Our aim was to evaluate the effect of aquatic obstacle training on balance parameters in comparison with a traditional aquatic therapy in patients with Parkinson’s disease.Design:
A randomized single-blind controlled trial.Setting:
Outpatients in the rehabilitation department.Subjects:
A total of 46 patients with Parkinson’s disease in Hoehn–Yahr stage 2–3.Interventions:
Participants were randomly assigned to (1) aquatic therapy or (2) obstacle aquatic therapy. All participants undertook aquatic therapy for 30 minutes, five times per week for six weeks.Main measures:
The Freezing of Gait Questionnaire, Functional Reach Test, Timed Up and Go test and Berg Balance Scale were assessed at baseline, posttreatment and at six-month follow-up.Results:
Both groups of patients had improved primary outcomes after the training program. A between-group comparison of the changes revealed that obstacle aquatic therapy was significantly higher for the Freezing of Gait Questionnaire (after treatment: 8.7 ± 3.3 vs 6.2 ± 2.1, P = 0.004; posttest: 7.7 ± 3.1 vs 5.3 ± 2.0, P = 0.003) and Timed Up and Go test (after treatment: 17.1 ± 2.9 vs 13.8 ± 1.9, P < 0.001; posttest: 16.3 ± 2.8 vs 12.9 ± 1.4, P < 0.001).Conclusion:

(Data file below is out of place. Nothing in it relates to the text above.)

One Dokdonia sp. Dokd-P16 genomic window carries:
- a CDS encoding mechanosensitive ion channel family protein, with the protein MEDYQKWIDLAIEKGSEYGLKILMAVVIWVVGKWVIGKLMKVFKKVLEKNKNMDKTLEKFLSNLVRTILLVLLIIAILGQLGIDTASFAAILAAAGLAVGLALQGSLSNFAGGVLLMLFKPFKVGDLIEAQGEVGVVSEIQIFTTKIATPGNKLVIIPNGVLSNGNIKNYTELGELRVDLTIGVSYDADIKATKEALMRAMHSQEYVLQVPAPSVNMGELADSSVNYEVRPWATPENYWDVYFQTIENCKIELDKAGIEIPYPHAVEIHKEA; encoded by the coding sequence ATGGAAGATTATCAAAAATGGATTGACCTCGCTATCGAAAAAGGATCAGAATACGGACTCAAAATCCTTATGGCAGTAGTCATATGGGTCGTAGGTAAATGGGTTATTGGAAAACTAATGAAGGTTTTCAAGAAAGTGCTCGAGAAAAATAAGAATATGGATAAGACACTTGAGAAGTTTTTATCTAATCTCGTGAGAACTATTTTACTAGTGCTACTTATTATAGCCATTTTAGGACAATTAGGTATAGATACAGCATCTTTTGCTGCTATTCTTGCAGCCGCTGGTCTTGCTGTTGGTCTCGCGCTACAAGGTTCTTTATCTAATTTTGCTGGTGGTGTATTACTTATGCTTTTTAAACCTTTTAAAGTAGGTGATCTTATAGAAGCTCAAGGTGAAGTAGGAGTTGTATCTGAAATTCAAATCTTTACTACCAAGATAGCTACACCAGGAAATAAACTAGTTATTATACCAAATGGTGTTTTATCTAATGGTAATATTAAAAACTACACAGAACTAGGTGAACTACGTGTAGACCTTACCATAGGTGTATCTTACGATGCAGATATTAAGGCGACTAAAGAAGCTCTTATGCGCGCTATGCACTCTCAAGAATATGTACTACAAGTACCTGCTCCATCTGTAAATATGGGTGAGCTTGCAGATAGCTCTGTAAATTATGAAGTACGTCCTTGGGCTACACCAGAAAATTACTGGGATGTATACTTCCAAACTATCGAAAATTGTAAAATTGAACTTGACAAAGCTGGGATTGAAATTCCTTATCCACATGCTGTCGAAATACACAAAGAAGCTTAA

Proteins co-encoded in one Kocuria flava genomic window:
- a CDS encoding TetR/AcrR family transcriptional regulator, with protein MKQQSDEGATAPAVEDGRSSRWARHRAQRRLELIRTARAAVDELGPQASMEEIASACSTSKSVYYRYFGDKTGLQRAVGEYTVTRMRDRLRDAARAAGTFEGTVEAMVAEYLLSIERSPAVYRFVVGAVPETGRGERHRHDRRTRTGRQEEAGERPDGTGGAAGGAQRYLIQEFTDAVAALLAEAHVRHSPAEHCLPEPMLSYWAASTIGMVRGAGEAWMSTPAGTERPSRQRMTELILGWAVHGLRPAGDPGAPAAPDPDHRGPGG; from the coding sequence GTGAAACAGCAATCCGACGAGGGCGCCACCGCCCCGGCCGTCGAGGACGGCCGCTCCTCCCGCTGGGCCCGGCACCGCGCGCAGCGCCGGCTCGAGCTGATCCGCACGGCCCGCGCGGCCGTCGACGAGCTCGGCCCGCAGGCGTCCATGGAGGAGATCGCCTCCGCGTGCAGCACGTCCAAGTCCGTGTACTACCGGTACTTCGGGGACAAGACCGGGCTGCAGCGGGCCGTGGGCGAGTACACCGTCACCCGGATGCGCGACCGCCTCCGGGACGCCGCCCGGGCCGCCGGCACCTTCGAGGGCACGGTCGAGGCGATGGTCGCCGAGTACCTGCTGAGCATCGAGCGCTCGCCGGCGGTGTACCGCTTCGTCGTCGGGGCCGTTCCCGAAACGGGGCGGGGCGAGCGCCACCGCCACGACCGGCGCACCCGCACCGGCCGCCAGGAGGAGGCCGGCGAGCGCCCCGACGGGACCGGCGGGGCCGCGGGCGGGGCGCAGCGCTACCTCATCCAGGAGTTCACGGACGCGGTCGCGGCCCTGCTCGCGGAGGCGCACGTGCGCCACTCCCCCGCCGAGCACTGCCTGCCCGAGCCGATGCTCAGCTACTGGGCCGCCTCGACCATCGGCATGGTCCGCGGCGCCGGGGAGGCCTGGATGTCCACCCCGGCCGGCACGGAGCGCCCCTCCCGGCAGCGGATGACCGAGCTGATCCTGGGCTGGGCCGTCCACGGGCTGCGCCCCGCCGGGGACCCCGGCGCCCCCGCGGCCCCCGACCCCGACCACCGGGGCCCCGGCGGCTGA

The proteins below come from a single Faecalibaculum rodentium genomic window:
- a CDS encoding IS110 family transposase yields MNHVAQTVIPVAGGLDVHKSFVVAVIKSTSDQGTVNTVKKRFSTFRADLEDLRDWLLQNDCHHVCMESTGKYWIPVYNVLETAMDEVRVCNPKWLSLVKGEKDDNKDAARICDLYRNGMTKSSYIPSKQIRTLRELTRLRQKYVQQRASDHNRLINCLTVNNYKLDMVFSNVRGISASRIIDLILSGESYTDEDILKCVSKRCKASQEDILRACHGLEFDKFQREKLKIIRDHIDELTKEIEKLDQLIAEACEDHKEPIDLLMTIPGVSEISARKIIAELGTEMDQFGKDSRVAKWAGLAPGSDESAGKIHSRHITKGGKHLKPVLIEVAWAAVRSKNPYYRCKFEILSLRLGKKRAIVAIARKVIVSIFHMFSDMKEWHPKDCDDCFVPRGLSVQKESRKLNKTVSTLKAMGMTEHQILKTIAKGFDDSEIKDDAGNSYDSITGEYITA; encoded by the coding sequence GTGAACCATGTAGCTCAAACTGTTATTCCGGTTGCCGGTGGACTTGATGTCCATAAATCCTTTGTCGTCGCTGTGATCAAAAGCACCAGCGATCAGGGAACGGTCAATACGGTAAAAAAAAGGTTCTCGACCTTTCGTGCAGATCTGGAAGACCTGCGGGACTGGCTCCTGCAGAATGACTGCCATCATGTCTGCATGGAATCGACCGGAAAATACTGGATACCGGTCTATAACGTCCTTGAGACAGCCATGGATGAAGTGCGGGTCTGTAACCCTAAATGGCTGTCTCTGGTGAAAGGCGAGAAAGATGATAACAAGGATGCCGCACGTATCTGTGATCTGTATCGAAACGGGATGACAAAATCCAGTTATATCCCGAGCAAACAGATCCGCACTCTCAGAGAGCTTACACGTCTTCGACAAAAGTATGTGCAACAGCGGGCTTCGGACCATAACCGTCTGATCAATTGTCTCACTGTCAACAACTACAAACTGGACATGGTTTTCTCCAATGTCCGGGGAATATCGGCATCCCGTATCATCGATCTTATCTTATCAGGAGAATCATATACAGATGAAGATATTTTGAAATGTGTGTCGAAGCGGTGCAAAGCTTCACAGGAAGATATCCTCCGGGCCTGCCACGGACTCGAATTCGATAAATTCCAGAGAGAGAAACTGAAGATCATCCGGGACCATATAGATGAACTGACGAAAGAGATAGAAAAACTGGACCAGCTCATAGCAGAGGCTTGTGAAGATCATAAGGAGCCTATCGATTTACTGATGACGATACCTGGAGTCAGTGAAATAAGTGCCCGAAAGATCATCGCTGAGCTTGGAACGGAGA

Obstacle aquatic therapy in this protocol seems to be more effective than traditional protocols for gait and balance in patients with Parkinson’s disease, and the effect lasts for six months.